Since emerging victorious in a hotly contested presidential election last October, Brazil’s President Dilma Rouseff has seen her popularity plunge over the last year to a record low as the Latin American powerhouse’s economy stagnates.
To make matters worse, Rouseff’s credibility has taken a damaging blow following a corruption scandal of epic proportions involving high-profile officials from Brazil’s state-owned energy company Petróleo Brasileiro S.A, or Petrobras, several of Brazil’s largest construction companies and senior political figures in a kickback-bribery scheme.
A Brazilian cartel
The parliamentary commission tasked with investigating the corruption released a 754-page report on Monday which concluded Petrobras had been a “victim of a cartel” created by construction companies and culture of venality among political figures. Brazil’s Federal Police and senior prosecutors also investigating the case uncovered several construction companies colluding to alter contracts and inflate prices.
Profits gained from the racketeering scheme were shared with high-ranking Petrobras officials and politicians, including several from the ruling Partido Trabalhadores (Workers Party). The scheme, which ran between 2004 and 2014, reportedly saw Petrobras lose $2 billion, according to teleSur; a figure which Reuters estimates could reach $5 billion.
Rouseff, who was head of Petrobras at the time, and her hugely popular predecessor Luiz Inacio Lula da Silva, the then-President, both previously under investigation were exonerated of any wrongdoing by a parliamentary commission on Monday, teleSur reports. A spokesperson for the commission tasked with investigating the rampant corruption, Luiz Sergio Nobrega de Oliveira said “there was no proof” implicating Dilma or Lula. Olviera went on to comment the accusations against the two were “superficial” and had been “exaggerated”, according to EFE.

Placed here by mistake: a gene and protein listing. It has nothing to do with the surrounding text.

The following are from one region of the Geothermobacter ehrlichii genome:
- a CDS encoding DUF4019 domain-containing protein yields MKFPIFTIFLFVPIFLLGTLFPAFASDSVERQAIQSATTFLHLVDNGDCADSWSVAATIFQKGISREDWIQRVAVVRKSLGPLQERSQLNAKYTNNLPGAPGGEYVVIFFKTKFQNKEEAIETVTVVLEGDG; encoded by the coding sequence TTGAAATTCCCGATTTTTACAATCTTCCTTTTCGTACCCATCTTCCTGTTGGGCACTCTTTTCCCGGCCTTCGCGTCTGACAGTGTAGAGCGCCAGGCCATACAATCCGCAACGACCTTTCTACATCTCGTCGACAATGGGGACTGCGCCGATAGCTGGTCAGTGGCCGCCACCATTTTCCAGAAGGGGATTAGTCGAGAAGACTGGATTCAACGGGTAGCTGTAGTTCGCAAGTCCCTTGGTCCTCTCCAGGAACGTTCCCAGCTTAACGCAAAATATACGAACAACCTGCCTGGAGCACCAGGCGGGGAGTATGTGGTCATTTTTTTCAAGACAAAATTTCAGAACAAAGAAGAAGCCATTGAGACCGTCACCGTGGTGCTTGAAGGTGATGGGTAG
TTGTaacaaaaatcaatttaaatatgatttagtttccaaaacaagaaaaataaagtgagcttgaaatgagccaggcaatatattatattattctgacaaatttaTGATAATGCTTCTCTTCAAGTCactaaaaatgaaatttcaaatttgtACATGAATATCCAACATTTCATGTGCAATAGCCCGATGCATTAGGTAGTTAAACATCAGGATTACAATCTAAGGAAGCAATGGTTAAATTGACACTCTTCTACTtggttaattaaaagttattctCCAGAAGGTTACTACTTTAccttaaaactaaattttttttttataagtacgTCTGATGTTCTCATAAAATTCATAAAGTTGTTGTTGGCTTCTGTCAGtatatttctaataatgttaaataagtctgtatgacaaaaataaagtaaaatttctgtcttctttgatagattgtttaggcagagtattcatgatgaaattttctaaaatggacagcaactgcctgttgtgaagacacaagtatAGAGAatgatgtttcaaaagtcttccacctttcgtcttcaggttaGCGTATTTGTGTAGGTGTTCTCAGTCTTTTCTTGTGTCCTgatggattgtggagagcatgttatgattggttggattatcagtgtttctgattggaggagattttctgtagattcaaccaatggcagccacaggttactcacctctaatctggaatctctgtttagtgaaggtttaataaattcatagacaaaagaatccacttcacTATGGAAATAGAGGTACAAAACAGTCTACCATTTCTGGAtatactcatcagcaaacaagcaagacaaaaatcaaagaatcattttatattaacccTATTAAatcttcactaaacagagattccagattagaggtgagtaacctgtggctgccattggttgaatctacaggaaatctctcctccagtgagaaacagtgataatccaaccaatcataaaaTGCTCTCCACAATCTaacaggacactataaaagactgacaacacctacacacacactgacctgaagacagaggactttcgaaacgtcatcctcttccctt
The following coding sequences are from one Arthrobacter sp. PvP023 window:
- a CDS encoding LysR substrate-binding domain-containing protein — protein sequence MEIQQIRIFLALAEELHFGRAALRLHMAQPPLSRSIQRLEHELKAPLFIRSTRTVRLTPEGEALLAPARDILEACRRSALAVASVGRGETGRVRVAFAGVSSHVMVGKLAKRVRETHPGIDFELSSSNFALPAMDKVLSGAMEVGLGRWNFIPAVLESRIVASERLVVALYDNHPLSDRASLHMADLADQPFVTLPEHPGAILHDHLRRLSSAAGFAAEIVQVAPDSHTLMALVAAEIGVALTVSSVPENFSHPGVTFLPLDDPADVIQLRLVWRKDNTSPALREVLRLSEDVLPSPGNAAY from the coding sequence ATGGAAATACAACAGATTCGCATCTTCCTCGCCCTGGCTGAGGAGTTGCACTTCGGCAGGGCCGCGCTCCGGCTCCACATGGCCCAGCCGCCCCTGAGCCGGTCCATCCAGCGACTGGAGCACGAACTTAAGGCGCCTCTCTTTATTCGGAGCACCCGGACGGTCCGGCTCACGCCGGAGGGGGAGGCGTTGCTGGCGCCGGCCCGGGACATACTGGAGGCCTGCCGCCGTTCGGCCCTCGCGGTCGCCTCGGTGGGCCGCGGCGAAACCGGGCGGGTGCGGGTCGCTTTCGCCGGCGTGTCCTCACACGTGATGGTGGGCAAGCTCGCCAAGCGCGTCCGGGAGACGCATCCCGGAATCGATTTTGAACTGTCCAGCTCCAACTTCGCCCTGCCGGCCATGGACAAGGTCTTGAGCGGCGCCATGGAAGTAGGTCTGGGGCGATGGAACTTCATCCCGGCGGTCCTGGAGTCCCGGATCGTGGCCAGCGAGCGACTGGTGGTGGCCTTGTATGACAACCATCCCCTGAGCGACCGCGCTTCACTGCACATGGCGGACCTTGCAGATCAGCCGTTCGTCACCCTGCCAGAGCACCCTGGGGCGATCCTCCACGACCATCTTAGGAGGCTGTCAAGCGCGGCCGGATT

— EL TIEMPO (@ELTIEMPO) October 20, 2015
Following the implementation of the anti-bribery Clean Companies Act in 2014 there has been a concerted push to root out corruption in Brazil, making the investigation into Petrobras possible. To date 44 people involved with Petrobras scandal have been found guilty and a further 123 have been charged. The most high-profile figure charged was former PT treasurer João Vaccari who received a 15 year sentence for accepting a reported $1 million in bribes according to the Associated Press.
Little silver lining for Rousseff
Despite vindication from the parliamentary commission, Rouseff still faces an uphill battle to turn around her Presidency. Brazil is currently going through the deepest recession in almost a century as global demand in raw materials shrinks, which has deeply impacted the country’s export-based economy.
The current fiscal crisis and cases like that of Petrobras has spurred several protests against Dilma across Brazil in recent months, with certain opposition groups pushing for her impeachment. A recent CNN/Ibope public opinion survey recorded her approval rating at just 14 percent, among the worst in the region.
Though grounds for impeachment based on involvement in the Petrobras corruption scandal have now realistically been diminished following the parliamentary report, a new probe has been opened investigating fiscal irregularities after a government watchdog rejected the Brazilian president’s 2014 public accounts.
Despite not being personally implicated in the Petrobras affair, the ill-timed scandal has tarnished her reputation for dealing with corruption and has stoked opposition sentiment which has been exacerbated by a contracting economy.